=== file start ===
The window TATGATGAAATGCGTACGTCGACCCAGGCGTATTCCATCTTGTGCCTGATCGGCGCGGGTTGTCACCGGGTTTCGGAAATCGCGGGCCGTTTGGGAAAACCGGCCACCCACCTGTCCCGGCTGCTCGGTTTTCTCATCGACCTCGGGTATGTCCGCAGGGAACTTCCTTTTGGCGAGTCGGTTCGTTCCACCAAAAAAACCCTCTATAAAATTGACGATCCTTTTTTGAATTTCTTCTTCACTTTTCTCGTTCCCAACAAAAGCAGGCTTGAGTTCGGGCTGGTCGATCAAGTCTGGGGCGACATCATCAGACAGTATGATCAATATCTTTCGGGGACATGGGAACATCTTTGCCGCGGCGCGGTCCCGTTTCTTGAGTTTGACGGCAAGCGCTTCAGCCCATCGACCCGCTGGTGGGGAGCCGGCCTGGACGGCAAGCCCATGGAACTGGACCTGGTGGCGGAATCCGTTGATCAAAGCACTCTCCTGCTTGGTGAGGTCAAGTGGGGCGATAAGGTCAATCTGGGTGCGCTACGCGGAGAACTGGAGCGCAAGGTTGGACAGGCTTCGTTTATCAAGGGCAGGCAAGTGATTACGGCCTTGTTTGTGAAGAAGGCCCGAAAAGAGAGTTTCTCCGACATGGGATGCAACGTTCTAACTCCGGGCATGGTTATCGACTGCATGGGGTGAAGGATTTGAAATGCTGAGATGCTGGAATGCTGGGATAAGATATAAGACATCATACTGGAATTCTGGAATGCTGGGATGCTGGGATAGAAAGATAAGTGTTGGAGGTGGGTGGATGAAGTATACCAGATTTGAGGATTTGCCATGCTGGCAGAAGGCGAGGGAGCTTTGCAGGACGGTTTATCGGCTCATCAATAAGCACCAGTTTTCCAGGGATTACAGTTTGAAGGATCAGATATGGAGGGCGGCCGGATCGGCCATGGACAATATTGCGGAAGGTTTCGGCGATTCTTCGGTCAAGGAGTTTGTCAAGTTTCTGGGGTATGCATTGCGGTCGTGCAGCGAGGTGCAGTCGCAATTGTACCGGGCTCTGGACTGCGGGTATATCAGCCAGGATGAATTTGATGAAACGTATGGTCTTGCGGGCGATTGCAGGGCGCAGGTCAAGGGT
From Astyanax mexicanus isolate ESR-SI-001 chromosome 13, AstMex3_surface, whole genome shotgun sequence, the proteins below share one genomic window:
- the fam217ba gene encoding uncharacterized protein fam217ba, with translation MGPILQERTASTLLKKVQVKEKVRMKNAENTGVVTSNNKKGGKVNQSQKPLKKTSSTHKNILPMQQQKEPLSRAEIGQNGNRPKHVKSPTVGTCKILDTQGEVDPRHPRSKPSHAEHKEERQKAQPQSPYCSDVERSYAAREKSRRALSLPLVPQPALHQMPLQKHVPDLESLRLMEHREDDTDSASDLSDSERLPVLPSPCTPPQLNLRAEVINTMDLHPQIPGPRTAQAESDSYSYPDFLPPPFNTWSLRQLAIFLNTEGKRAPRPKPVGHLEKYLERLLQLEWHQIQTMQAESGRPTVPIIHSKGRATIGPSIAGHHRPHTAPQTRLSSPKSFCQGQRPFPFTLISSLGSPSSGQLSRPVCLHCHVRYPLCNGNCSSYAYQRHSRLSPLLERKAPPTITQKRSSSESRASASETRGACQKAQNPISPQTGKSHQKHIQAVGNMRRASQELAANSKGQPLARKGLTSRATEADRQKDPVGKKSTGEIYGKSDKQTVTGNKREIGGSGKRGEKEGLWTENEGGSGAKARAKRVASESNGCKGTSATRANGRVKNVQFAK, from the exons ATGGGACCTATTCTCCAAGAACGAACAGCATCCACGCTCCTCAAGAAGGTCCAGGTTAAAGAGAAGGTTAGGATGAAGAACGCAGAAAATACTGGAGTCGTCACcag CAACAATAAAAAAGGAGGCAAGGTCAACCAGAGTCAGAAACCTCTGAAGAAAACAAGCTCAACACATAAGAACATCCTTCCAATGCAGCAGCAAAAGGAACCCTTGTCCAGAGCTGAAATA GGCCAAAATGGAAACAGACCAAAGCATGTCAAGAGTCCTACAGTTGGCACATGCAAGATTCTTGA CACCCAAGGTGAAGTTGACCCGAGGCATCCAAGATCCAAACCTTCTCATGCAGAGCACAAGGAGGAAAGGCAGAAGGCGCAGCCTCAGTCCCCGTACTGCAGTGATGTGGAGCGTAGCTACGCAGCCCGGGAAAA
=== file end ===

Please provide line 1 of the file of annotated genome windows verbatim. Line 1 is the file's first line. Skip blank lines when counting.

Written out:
The window TATGATGAAATGCGTACGTCGACCCAGGCGTATTCCATCTTGTGCCTGATCGGCGCGGGTTGTCACCGGGTTTCGGAAATCGCGGGCCGTTTGGGAAAACCGGCCACCCACCTGTCCCGGCTGCTCGGTTTTCTCATCGACCTCGGGTATGTCCGCAGGGAACTTCCTTTTGGCGAGTCGGTTCGTTCCACCAAAAAAACCCTCTATAAAATTGACGATCCTTTTTTGAATTTCTTCTTCACTTTTCTCGTTCCCAACAAAAGCAGGCTTGAGTTCGGGCTGGTCGATCAAGTCTGGGGCGACATCATCAGACAGTATGATCAATATCTTTCGGGGACATGGGAACATCTTTGCCGCGGCGCGGTCCCGTTTCTTGAGTTTGACGGCAAGCGCTTCAGCCCATCGACCCGCTGGTGGGGAGCCGGCCTGGACGGCAAGCCCATGGAACTGGACCTGGTGGCGGAATCCGTTGATCAAAGCACTCTCCTGCTTGGTGAGGTCAAGTGGGGCGATAAGGTCAATCTGGGTGCGCTACGCGGAGAACTGGAGCGCAAGGTTGGACAGGCTTCGTTTATCAAGGGCAGGCAAGTGATTACGGCCTTGTTTGTGAAGAAGGCCCGAAAAGAGAGTTTCTCCGACATGGGATGCAACGTTCTAACTCCGGGCATGGTTATCGACTGCATGGGGTGAAGGATTTGAAATGCTGAGATGCTGGAATGCTGGGATAAGATATAAGACATCATACTGGAATTCTGGAATGCTGGGATGCTGGGATAGAAAGATAAGTGTTGGAGGTGGGTGGATGAAGTATACCAGATTTGAGGATTTGCCATGCTGGCAGAAGGCGAGGGAGCTTTGCAGGACGGTTTATCGGCTCATCAATAAGCACCAGTTTTCCAGGGATTACAGTTTGAAGGATCAGATATGGAGGGCGGCCGGATCGGCCATGGACAATATTGCGGAAGGTTTCGGCGATTCTTCGGTCAAGGAGTTTGTCAAGTTTCTGGGGTATGCATTGCGGTCGTGCAGCGAGGTGCAGTCGCAATTGTACCGGGCTCTGGACTGCGGGTATATCAGCCAGGATGAATTTGATGAAACGTATGGTCTTGCGGGCGATTGCAGGGCGCAGGTCAAGGGT